|Publication number||US7713300 B2|
|Application number||US 11/384,988|
|Publication date||May 11, 2010|
|Filing date||Mar 20, 2006|
|Priority date||Jan 31, 2002|
|Also published as||US20060173465|
|Publication number||11384988, 384988, US 7713300 B2, US 7713300B2, US-B2-7713300, US7713300 B2, US7713300B2|
|Inventors||Jason D Meridew, Troy M Walters, Ryan A Kaiser|
|Original Assignee||Biomet Sports Medicince, LLC|
|Export Citation||BiBTeX, EndNote, RefMan|
|Patent Citations (77), Referenced by (5), Classifications (14), Legal Events (5)|
|External Links: USPTO, USPTO Assignment, Espacenet|
This application is a continuation-in-part of U.S. patent application Ser. No. 10/066,519 filed on Jan. 31, 2002. The disclosure of the above application is incorporated herein by reference.
The present teachings relate to endoscopic soft tissue replacement fixation. More particularly, the present teachings relate to an apparatus and a method to reconstruct an anterior cruciate ligament with soft tissue replacements within a femoral tunnel.
The knee joint is frequently the object of injury and is often repaired using arthroscopic surgical procedures. An example of such arthroscopic surgical procedure is the replacement of anterior cruciate ligaments of the knee. The tearing of these ligaments is common in sports activities such as football or skiing.
Various natural and synthetic tissue replacements are used. The replacements can be xenograft, allograft or autograft. For example, fascia lata soft tissue replacements are flexible strands which are affixed to a threaded stud and turned into the femoral tunnel. Hamstring soft tissue replacements are also currently fixed over a screw in the tibial tunnel and fixed on the lateral femur. This technique requires the femoral tunnel to completely penetrate the femur. In addition, according to present procedures, fixation of the soft tissue replacement on the femoral side requires a large incision.
Further, various other graft portions, such as a patellar tendon graft, which can include a bone tendon bone graft can be used. The graft can be harvested from between patella and the selected bone to which the tendon is anchored. This allows for creation of a bone-tendon-bone graft where the tendon is already anchored to bone portions and only the bone portions are fixed relative to the implant site in the bone. Further examples include a quadriceps tendon graft as various examples of autografts. All grafts from similar sites of selected individuals can also be used in a patient requiring a graft. Further, xenograft materials can be harvested from compatible animals for implantation to selected patients. Also, synthetic materials, such as those that are biologically compatible and include appropriate physical properties can be used. One skilled in the art is generally aware of the various types of graft materials that can be provided for performing a grafting procedure.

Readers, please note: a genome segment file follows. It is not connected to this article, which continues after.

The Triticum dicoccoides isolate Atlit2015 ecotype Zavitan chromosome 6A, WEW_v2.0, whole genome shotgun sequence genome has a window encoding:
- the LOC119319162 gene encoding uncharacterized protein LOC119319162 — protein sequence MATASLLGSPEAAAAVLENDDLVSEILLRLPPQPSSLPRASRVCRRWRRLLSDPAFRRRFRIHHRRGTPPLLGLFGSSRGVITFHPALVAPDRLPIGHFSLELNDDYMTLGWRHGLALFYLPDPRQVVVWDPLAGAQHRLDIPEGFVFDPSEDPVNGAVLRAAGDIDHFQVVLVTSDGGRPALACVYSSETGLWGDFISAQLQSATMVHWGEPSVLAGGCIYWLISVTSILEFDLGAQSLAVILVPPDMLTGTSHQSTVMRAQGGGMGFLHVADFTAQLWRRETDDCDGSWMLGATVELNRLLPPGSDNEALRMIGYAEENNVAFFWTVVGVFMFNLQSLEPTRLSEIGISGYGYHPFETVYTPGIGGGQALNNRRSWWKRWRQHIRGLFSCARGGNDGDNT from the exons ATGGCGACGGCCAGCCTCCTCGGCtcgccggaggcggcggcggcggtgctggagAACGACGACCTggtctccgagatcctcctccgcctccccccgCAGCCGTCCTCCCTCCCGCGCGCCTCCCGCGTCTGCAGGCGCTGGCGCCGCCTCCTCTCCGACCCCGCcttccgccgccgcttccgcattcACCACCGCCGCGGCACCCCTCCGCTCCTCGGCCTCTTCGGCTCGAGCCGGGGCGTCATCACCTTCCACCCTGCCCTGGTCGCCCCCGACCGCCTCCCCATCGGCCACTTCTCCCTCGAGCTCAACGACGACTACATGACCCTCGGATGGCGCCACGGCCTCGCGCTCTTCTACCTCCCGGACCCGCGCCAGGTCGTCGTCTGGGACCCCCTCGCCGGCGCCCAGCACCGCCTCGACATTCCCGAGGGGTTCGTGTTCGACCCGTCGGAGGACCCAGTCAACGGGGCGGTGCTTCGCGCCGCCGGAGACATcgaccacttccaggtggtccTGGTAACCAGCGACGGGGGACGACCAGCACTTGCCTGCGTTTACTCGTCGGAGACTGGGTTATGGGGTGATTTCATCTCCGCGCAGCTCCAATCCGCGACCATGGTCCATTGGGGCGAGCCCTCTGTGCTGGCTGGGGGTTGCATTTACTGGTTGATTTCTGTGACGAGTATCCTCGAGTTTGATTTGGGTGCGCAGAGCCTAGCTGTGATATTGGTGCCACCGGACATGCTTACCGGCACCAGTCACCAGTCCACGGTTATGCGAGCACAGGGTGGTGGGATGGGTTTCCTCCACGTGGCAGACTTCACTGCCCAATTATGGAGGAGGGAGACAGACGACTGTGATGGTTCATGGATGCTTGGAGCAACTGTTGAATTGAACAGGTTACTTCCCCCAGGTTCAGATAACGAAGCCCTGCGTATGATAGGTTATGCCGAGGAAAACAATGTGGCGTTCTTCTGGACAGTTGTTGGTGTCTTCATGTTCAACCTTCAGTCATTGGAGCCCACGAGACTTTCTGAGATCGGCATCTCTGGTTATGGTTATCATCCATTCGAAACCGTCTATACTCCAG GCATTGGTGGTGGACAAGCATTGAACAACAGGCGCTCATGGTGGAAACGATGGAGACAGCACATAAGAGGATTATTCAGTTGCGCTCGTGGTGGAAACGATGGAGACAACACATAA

It has been difficult to insert and fasten a soft tissue replacement in a blind hole or tunnel. Attempts have been made to thread the soft tissue replacement through the tunnel and over an anchor, but with some difficulty. Thus far, the prior art has not developed a quick and efficient way to implant a soft tissue replacement over an implanted anchoring system.
While offering certain improvements in arthroscopic surgery to repair ligaments, the prior art may still be improved upon to overcome the limitations on the endoscopic hamstring soft tissue replacement fixation due, in many instances, to the weakness of the flexible strand used to span the gap between the tendon soft tissue replacement and the fixation post.
Other techniques attempt to use biological fixation to augment or replace mechanical fixation. While increasing fixation strength these techniques require time to fully realize their fixation potential. Additionally the techniques may take additional surgical time and resources that a purely mechanical fixation technique may not require.
An apparatus including a member that acts as a flexible strand insertion and guide rod is used to increase the simplicity and effectiveness of a soft tissue implant procedure. The member inserts a flexible strand, which has been preloaded onto the insertion rod, into a blind tunnel formed in a bone structure and provides a guide for a drill point or bit. Thus the member may be removed with the flexible strand already positioned in place to move an implant into the blind tunnel over the drill point. A cross or set pin can then be moved after the drill point into the drill hole to lock the implant in place.
The apparatus according to various embodiments allows a method of performing an implant procedure. A method of surgically implanting a soft tissue replacement for attaching two bone members comprises inserting an insertion rod having a flexible strand pre-loaded on the insertion rod into a first tunnel. A second tunnel can be formed transverse and through the first tunnel and the insertion rod with a tool bit. A flexible strand can be reached within the first tunnel. The method also includes removing the insertion rod from the first tunnel.
According to various embodiments an apparatus to assist in positioning a graft in a tunnel, having a diameter, formed in a bone while performing a surgery is disclosed. The apparatus can includes a guide member extending along a first axis and having a first end and second end. A guide portion can extend from the first end and generally along the first axis. An implant alignment member positionable relative to the guide portion can also be provided. Also, an engaging member can remove a portion of the alignment member from the tunnel. The alignment member is operable to align an implant and operable to hold the graft in the tunnel.